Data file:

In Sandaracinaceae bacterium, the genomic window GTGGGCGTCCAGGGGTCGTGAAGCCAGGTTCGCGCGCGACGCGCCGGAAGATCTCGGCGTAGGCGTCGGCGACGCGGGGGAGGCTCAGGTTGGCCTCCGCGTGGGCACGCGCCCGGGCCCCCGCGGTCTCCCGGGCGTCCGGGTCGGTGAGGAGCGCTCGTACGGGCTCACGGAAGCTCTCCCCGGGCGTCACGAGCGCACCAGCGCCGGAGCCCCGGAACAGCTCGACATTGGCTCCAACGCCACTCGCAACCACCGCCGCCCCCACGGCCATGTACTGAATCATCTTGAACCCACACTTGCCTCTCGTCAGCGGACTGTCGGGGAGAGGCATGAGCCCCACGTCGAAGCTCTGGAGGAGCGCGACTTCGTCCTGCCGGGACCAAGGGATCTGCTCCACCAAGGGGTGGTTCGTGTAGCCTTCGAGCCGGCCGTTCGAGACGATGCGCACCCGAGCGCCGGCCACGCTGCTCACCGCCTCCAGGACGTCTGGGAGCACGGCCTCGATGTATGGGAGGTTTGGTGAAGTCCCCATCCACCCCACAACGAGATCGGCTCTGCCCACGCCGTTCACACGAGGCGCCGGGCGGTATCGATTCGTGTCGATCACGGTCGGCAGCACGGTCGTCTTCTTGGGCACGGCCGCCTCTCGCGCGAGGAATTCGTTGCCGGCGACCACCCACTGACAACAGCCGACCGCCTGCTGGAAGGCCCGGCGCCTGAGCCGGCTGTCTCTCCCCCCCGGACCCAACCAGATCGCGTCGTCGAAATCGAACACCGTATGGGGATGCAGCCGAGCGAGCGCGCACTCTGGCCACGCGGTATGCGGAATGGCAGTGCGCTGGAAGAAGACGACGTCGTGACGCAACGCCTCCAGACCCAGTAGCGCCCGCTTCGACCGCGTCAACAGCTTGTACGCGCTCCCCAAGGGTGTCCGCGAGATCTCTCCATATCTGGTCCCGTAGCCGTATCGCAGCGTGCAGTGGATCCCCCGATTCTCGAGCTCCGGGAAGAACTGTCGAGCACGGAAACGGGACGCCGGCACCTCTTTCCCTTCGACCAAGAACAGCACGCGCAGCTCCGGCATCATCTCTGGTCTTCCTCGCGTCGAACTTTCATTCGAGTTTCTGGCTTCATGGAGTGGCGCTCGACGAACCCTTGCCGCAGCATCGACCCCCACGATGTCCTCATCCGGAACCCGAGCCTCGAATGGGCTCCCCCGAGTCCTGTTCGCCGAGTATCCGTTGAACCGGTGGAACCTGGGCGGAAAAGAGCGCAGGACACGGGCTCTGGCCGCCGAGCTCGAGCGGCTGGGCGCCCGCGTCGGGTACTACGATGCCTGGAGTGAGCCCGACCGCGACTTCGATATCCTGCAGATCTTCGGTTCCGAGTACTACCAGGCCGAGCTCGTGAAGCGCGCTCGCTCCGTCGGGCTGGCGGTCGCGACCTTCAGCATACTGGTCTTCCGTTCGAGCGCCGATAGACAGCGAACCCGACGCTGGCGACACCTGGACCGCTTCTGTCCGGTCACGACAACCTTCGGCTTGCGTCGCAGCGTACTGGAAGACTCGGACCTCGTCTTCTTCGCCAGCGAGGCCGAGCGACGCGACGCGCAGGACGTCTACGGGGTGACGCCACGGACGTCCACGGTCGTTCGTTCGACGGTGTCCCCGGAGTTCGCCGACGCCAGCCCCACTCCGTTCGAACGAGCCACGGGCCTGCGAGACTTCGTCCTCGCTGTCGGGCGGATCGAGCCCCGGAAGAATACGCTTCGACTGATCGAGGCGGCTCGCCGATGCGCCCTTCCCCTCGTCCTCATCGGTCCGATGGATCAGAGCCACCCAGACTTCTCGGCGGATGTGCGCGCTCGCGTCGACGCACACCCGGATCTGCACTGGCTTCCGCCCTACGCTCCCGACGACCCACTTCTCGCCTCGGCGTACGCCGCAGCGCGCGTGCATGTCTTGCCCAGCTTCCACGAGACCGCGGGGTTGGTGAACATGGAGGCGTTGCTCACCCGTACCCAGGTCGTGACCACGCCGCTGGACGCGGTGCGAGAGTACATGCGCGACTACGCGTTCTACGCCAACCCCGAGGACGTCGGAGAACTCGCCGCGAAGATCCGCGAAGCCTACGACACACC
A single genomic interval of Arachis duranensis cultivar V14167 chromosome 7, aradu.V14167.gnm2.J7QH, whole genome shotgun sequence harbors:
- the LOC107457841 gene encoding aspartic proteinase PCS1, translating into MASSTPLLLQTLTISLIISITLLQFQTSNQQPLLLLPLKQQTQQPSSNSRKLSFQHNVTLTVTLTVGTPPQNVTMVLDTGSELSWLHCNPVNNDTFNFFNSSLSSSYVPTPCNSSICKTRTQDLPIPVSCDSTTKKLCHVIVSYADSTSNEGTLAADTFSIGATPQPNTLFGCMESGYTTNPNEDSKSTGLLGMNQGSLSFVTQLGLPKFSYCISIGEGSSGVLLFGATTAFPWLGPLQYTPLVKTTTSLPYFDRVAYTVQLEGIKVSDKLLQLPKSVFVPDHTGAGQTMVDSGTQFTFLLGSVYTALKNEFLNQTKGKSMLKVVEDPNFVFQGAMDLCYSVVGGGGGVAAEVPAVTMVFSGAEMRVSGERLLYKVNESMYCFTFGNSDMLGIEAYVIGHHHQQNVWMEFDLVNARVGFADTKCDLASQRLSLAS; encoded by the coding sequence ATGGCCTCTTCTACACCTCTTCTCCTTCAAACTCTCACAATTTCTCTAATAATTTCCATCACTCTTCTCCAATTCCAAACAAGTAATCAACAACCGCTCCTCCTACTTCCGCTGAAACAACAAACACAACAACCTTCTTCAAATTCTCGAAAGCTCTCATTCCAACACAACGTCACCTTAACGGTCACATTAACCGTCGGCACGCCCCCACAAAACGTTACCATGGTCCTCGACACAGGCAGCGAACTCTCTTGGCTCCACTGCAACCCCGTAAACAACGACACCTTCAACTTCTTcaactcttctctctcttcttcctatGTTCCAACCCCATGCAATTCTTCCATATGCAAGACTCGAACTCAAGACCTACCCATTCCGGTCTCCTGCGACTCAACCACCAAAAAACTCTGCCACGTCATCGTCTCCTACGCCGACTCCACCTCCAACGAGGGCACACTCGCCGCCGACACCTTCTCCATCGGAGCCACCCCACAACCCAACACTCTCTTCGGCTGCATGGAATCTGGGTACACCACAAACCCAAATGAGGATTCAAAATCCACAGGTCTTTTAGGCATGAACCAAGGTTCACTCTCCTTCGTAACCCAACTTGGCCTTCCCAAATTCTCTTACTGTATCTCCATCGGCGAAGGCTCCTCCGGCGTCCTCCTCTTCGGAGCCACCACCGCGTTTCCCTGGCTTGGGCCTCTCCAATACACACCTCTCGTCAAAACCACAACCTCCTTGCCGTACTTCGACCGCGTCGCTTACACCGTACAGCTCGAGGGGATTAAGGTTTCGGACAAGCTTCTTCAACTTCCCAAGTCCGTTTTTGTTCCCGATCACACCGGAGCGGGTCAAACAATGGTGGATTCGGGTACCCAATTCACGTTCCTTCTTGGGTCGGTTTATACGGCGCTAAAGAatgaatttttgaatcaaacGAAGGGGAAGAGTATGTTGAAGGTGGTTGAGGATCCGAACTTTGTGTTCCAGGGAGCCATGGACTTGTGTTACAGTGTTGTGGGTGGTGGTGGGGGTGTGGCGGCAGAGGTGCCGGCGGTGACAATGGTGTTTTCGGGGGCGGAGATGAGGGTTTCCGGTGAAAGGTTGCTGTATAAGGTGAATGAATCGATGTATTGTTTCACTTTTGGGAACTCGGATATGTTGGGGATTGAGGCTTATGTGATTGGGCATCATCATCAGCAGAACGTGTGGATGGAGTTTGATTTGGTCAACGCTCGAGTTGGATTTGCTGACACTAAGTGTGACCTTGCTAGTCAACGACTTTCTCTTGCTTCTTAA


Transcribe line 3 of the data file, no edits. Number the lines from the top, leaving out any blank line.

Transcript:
- the LOC107457841 gene encoding aspartic proteinase PCS1, translating into MASSTPLLLQTLTISLIISITLLQFQTSNQQPLLLLPLKQQTQQPSSNSRKLSFQHNVTLTVTLTVGTPPQNVTMVLDTGSELSWLHCNPVNNDTFNFFNSSLSSSYVPTPCNSSICKTRTQDLPIPVSCDSTTKKLCHVIVSYADSTSNEGTLAADTFSIGATPQPNTLFGCMESGYTTNPNEDSKSTGLLGMNQGSLSFVTQLGLPKFSYCISIGEGSSGVLLFGATTAFPWLGPLQYTPLVKTTTSLPYFDRVAYTVQLEGIKVSDKLLQLPKSVFVPDHTGAGQTMVDSGTQFTFLLGSVYTALKNEFLNQTKGKSMLKVVEDPNFVFQGAMDLCYSVVGGGGGVAAEVPAVTMVFSGAEMRVSGERLLYKVNESMYCFTFGNSDMLGIEAYVIGHHHQQNVWMEFDLVNARVGFADTKCDLASQRLSLAS; encoded by the coding sequence ATGGCCTCTTCTACACCTCTTCTCCTTCAAACTCTCACAATTTCTCTAATAATTTCCATCACTCTTCTCCAATTCCAAACAAGTAATCAACAACCGCTCCTCCTACTTCCGCTGAAACAACAAACACAACAACCTTCTTCAAATTCTCGAAAGCTCTCATTCCAACACAACGTCACCTTAACGGTCACATTAACCGTCGGCACGCCCCCACAAAACGTTACCATGGTCCTCGACACAGGCAGCGAACTCTCTTGGCTCCACTGCAACCCCGTAAACAACGACACCTTCAACTTCTTcaactcttctctctcttcttcctatGTTCCAACCCCATGCAATTCTTCCATATGCAAGACTCGAACTCAAGACCTACCCATTCCGGTCTCCTGCGACTCAACCACCAAAAAACTCTGCCACGTCATCGTCTCCTACGCCGACTCCACCTCCAACGAGGGCACACTCGCCGCCGACACCTTCTCCATCGGAGCCACCCCACAACCCAACACTCTCTTCGGCTGCATGGAATCTGGGTACACCACAAACCCAAATGAGGATTCAAAATCCACAGGTCTTTTAGGCATGAACCAAGGTTCACTCTCCTTCGTAACCCAACTTGGCCTTCCCAAATTCTCTTACTGTATCTCCATCGGCGAAGGCTCCTCCGGCGTCCTCCTCTTCGGAGCCACCACCGCGTTTCCCTGGCTTGGGCCTCTCCAATACACACCTCTCGTCAAAACCACAACCTCCTTGCCGTACTTCGACCGCGTCGCTTACACCGTACAGCTCGAGGGGATTAAGGTTTCGGACAAGCTTCTTCAACTTCCCAAGTCCGTTTTTGTTCCCGATCACACCGGAGCGGGTCAAACAATGGTGGATTCGGGTACCCAATTCACGTTCCTTCTTGGGTCGGTTTATACGGCGCTAAAGAatgaatttttgaatcaaacGAAGGGGAAGAGTATGTTGAAGGTGGTTGAGGATCCGAACTTTGTGTTCCAGGGAGCCATGGACTTGTGTTACAGTGTTGTGGGTGGTGGTGGGGGTGTGGCGGCAGAGGTGCCGGCGGTGACAATGGTGTTTTCGGGGGCGGAGATGAGGGTTTCCGGTGAAAGGTTGCTGTATAAGGTGAATGAATCGATGTATTGTTTCACTTTTGGGAACTCGGATATGTTGGGGATTGAGGCTTATGTGATTGGGCATCATCATCAGCAGAACGTGTGGATGGAGTTTGATTTGGTCAACGCTCGAGTTGGATTTGCTGACACTAAGTGTGACCTTGCTAGTCAACGACTTTCTCTTGCTTCTTAA